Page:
The trepidation is understood, but he’s shown a much-improved hitting tool in 2017 after barely hitting .250 between Double-A and Triple-A last season. With 20/20 talent, Zimmer shouldn’t be ignored.
Franklin Barreto (SS – OAK): 17% owned
One can’t avoid talking about Oakland’s No. 1 prospect who was recently called up only to homer in his first big-league game, right? He’s now gone 2-for-5 in each of his first two games, though one has to wonder where he fits in once Jed Lowrie and Chad Pinder regain their health. Barreto himself hit .281 with eight homers while successfully swiping just four bags on nine attempts across 309 PAs at Triple-A before the promotion.
The talent is there — one can simply just watch that home-run swing from Saturday to see that — but the opportunity may be difficult to come by outside of this very short-term window. Marcus Semien is working back from his wrist injury and cracked 27 homers last season, Jed Lowrie is simply dealing with a minor knee injury and even came in to pinch-hit on Sunday as his renaissance 2017 campaign continues, and Chad Pinder can play practically everywhere on the diamond. Barreto is likely heading back to Triple-A to continue getting regular work soon, but this is still a notable welcoming party — and maybe, just maybe, he leapfrogs others with his play and sticks around.
Jhoulys Chacin (SP/RP – SD): 12% owned
Chacin shed his road demons to post a quality start against the Cubbies at Wrigley Field last week, though he still owns a dramatic split at and away from Petco Park. At home, he’s been a lights-out frontline starter with a 1.72 ERA and just nine extra-base hits allowed over 47 IP. Away, he’s been lit up to the tune of a 9.08 ERA with 19 extra-base hits allowed in just 36 2/3 IP. He has also allowed a .303/.392/.552 slash line to lefties with just 22 strikeouts in 34 1/3 IP while mowing down 50 righties with a .218/.270/.328 triple slash over 49 1/3 IP.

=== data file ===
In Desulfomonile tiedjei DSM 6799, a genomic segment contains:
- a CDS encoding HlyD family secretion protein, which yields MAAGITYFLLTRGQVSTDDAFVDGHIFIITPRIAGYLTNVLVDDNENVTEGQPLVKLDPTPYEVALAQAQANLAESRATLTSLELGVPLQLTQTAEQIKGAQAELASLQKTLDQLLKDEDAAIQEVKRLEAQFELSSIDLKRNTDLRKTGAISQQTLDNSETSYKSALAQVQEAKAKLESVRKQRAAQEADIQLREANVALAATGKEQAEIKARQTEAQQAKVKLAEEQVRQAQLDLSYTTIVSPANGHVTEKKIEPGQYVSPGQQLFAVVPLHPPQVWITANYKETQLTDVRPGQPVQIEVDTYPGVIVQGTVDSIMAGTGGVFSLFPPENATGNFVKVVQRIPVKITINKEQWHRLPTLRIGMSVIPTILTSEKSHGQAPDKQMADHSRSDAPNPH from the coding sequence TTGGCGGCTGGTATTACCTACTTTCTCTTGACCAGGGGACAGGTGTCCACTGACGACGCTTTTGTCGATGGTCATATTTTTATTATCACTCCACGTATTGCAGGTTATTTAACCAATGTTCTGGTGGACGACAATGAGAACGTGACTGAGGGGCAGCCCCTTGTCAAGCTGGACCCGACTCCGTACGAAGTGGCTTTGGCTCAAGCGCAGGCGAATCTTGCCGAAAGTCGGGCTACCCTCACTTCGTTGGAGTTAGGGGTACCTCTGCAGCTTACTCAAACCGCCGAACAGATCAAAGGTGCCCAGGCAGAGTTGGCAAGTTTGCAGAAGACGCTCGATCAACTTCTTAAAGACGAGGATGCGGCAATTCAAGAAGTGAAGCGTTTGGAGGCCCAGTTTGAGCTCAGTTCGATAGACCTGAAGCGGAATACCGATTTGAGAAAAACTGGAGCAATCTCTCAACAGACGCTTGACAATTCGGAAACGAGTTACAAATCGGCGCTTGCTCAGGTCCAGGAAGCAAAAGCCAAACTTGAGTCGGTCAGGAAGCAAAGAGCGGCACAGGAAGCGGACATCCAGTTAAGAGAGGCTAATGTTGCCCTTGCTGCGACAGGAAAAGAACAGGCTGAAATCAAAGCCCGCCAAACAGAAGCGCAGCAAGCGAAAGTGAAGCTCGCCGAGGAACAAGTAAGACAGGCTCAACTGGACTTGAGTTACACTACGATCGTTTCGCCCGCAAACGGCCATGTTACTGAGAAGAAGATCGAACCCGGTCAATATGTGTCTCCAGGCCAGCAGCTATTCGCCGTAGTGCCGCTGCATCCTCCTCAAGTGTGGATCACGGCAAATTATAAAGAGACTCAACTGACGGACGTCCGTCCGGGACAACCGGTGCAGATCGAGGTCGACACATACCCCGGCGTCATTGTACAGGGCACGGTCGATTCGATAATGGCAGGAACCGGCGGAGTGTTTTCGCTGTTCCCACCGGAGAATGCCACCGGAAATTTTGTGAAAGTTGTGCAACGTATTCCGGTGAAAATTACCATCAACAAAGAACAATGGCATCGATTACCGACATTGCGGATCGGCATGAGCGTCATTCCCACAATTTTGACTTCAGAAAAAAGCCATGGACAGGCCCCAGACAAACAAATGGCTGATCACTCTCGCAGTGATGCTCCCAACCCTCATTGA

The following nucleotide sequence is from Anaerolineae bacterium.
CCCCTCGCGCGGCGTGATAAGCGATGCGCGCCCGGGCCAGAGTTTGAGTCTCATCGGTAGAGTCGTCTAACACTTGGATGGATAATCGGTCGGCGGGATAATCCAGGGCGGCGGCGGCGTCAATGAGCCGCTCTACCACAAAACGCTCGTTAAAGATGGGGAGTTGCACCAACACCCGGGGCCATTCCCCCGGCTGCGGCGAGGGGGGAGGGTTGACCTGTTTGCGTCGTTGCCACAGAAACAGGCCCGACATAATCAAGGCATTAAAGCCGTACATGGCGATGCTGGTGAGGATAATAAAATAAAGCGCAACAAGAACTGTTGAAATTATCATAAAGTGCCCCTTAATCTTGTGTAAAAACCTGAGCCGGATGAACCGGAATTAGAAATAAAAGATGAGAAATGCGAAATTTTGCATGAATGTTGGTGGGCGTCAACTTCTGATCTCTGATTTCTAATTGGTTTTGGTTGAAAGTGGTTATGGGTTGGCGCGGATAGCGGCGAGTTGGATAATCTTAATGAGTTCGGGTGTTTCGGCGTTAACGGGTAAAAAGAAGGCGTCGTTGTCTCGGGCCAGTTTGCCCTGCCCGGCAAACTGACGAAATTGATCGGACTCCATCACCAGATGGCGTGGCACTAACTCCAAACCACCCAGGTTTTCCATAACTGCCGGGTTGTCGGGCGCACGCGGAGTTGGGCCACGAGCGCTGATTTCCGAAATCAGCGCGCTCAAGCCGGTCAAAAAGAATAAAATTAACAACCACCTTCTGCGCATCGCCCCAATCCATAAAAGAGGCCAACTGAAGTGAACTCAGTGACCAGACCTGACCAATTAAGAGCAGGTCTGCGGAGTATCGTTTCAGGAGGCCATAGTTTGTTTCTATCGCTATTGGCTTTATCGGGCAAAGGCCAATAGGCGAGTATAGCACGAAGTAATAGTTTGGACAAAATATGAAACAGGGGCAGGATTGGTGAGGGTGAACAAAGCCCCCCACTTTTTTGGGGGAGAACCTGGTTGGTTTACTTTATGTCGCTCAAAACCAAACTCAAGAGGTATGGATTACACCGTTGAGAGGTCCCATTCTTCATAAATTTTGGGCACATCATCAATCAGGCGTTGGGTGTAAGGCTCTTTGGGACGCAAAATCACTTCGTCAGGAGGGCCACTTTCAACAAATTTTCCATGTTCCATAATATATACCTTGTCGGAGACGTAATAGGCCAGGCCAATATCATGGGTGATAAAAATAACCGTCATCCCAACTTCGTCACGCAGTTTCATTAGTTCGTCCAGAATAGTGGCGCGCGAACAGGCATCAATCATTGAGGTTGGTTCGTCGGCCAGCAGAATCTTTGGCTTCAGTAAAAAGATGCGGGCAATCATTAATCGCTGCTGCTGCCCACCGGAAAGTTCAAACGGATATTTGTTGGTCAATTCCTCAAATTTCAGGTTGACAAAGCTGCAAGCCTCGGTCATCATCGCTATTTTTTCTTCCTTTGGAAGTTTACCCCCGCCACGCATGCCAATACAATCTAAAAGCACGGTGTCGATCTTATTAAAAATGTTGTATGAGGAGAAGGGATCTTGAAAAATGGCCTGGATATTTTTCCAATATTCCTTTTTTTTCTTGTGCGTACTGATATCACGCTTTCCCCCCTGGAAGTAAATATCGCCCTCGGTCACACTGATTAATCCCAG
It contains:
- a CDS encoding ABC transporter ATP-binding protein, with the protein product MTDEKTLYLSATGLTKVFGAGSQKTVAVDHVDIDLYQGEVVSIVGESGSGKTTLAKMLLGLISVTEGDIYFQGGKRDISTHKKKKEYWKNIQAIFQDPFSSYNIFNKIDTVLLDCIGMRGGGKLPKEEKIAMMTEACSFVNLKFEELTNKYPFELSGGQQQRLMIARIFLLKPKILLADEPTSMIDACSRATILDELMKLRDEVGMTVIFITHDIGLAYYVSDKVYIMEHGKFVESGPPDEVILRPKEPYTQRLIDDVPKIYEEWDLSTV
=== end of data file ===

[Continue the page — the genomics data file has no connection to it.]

Splitsville, USA is not where one finds a reliable pitcher, but at nine percent and with a home date against the Braves on deck, Chacin will really only have to work around Ender Inciarte and Matt Adams in a favorable start. That 4.63 ERA RoS projection we have for him may not entice anybody, but digging deeper can reveal helpful situations compared to the overall picture.
Deep League Targets – <10% owned
Delino DeShields Jr. (OF – TEX): 8% owned
Here are DeShields’ numbers over the past three weeks (since June 6): 16-for-46 (.348) with 13 runs scored and 10 stolen bases. He hasn’t been caught on the basepaths once. Now, the obvious issue here is that he’s accrued just 46 at-bats over a three-week span in which he hasn’t dealt with an injury.
Texas’ lineup naturally boasts many bats, and DD isn’t going to crack it every day. But every other player that has stolen at least nine bases over the last 30 days is owned in at least 50 percent of Yahoo leagues, and DeShields can’t even crack the 10-percent barrier. Our projections say he’ll swipe 16 bags from here on out — the eighth most in the bigs — which is surely worth juggling in and out of lineups in daily-move leagues with four- or five-plus bench slot formats.
Brian Goodwin (OF – WSH): 2% owned
Long story short, Jayson Werth is still out and Goodwin is still hitting. Since June began, he’s smacked six homers and smacked 11 XBH (four doubles, a triple and six homers) with a healthy .292 average and .991 OPS.
Now, the injury situation around him is going to play a key role in his hitting the 12 rest-of-season round-trippers that we have him projected for, but there’s no doubting that he has that kind of power in his bat anymore. It feels simple because it is simple, you either need some short-term pop or you don’t.